One important point is that a single highly deleterious mutation has a good chance of pushing the whole organism in some odd direction in phenotype space.  In other words, the same mutation that drops your IQ, or damages your heart, may also make you look funny.  At lower IQs, more and more kids are considered to suffer from ‘organic’ retardation.  On the other hand, a higher-than-average number of small-effect mutations should also interfere with really complex systems such as the brain (and reduce IQ), but because of the law of large numbers, wouldn’t tend to have any particular direction in phenotype space.  As far as I can tell, an extra-large dose of small-effect mutations, which we will henceforth call genetic noise, would not make you funny-looking.

Individuals can vary in the amount of genetic noise they carry, and populations can as well, depending on the relative intensity of selection and on the mutation rate, which might also differ.  For example, although having an unusually old father does not much affect the amount of genetic  noise an individual carries, a culture in which fathers were typically 55 would undoubtedly accumulate an unusually high amount of genetic noise, over a couple of millennia.

If a kid’s parents have a higher-than-average amount of genetic noise, on average the kid will as well. This sure looks like what we usually call non-organic or familial retardation.

Most of the within-population variation in IQ looks to be familial rather than organic.  If I’m right, this means that most IQ variation – what we might call the normal range – is caused by differences in the number of slightly deleterious mutations.  None of them would show up in a QTL search, because all are rare. And that is where we stand thus far:  no  intelligence QTLs have been found – although you never know what you’ll see in the next population.  On the other hand, shared chromosomal segments would mostly contain the same slightly deleterious mutations,  and so IQ should correlate with genetic similarity, which is what Visscher has found.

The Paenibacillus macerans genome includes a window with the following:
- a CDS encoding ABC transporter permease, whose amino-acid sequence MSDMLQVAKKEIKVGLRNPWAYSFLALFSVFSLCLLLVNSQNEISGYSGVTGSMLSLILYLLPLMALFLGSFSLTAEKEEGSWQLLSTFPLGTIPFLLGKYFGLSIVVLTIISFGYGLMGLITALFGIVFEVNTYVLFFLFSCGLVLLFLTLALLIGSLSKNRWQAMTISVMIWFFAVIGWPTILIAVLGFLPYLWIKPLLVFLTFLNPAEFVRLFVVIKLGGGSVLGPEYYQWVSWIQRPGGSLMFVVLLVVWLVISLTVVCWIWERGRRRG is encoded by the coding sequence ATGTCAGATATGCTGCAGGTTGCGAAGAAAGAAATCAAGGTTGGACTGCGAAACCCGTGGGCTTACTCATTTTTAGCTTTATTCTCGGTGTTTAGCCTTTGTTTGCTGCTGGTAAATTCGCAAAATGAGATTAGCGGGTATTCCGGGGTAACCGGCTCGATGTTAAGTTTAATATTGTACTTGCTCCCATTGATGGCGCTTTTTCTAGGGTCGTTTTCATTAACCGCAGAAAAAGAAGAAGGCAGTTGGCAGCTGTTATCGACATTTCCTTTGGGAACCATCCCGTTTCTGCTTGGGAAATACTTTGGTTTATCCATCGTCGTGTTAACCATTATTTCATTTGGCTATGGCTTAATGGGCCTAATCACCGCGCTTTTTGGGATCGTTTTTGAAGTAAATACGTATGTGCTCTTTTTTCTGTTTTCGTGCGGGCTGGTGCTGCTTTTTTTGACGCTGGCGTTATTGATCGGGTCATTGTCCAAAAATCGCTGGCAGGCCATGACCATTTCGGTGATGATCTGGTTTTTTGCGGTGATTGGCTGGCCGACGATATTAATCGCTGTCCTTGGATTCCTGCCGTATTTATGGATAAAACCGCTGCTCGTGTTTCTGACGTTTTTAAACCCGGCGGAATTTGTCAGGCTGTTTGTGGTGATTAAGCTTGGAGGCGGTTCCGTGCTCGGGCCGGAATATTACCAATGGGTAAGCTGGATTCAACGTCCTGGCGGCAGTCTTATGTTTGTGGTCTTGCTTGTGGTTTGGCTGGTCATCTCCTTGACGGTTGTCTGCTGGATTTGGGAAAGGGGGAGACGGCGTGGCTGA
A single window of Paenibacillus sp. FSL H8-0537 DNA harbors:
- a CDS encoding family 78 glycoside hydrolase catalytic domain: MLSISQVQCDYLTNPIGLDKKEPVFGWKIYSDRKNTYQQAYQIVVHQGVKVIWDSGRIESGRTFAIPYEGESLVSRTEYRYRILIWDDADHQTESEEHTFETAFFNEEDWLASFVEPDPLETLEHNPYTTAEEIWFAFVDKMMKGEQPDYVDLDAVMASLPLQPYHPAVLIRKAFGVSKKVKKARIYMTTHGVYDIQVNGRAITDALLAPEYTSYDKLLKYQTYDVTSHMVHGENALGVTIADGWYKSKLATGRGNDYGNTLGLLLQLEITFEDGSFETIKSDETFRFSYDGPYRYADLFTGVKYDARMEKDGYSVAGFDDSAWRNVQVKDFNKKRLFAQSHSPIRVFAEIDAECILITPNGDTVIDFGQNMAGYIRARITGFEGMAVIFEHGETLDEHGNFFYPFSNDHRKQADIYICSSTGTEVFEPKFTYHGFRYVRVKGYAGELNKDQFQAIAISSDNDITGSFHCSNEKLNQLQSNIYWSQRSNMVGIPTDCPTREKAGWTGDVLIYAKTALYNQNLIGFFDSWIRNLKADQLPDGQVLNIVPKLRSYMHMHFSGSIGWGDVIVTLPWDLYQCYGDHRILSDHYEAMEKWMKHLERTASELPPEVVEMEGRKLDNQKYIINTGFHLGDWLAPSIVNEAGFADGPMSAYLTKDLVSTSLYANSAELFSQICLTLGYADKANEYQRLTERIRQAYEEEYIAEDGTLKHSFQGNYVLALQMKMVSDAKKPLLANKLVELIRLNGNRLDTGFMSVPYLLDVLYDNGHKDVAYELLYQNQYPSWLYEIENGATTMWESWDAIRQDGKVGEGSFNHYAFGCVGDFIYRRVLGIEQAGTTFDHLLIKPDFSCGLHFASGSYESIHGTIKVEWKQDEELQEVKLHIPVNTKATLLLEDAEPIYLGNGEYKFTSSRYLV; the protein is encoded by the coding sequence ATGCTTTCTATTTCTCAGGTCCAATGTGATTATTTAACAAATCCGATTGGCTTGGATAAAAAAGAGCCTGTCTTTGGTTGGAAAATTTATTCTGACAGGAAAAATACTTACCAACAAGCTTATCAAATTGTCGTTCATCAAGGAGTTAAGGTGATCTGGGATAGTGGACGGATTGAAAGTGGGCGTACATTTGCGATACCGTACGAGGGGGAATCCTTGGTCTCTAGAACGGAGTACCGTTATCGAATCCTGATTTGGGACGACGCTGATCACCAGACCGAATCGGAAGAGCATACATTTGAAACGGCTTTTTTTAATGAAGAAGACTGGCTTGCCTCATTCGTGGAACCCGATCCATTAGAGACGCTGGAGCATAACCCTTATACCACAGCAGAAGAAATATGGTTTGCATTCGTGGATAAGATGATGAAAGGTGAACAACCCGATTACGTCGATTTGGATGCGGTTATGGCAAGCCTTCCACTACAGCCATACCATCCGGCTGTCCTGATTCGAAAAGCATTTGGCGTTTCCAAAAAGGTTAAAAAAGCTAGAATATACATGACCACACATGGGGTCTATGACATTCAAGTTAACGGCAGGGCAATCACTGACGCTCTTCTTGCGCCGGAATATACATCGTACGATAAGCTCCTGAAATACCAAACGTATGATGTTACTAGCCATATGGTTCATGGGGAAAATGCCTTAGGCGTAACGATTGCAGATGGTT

Many great scientists and mathematicians have likely had relatively low levels of genetic noise combined with some fairly deleterious de novo mutations; with the net effect of a powerful mental engine strangely focused on some particular topic not directly related to fitness.  Low noise, high weirdness.   Math, not sheilas. One might look for advanced paternal age in such cases.

We know that IQ is associated with a number of good outcomes – greater longevity, for example. Some of that, maybe most,  may be people practicing good health habits, but having less genetic noise could help in a more direct way.

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85 Responses to More thoughts on genetic load

  1. skepoet says:

    I am interested in why you think less genetic noise could be tied to longevity other than correlation, what would the causal mechanism be?

  2. dmcallister says:

    Mr Cochran,
    You always have fascinating posts. I check this blog often. Could you recommend one or two textbook style books that would good introduction to the genetic topics discussed here?

    • Olof says:

      Seconded. More specifically: What tools do you need to understand a reasonable chunk of Fisher’s The Genetical Theory of Natural Selection? Where should you start?

    • dave chamberlin says:

      Might I suggest you check out another outstanding blog, Gene Expressions/ Discover Magazine. Click on Razib on Books and then under the topic Genetics you will get reviews and recomendations of exactly the kinds of books you are looking for.

  3. Jim says: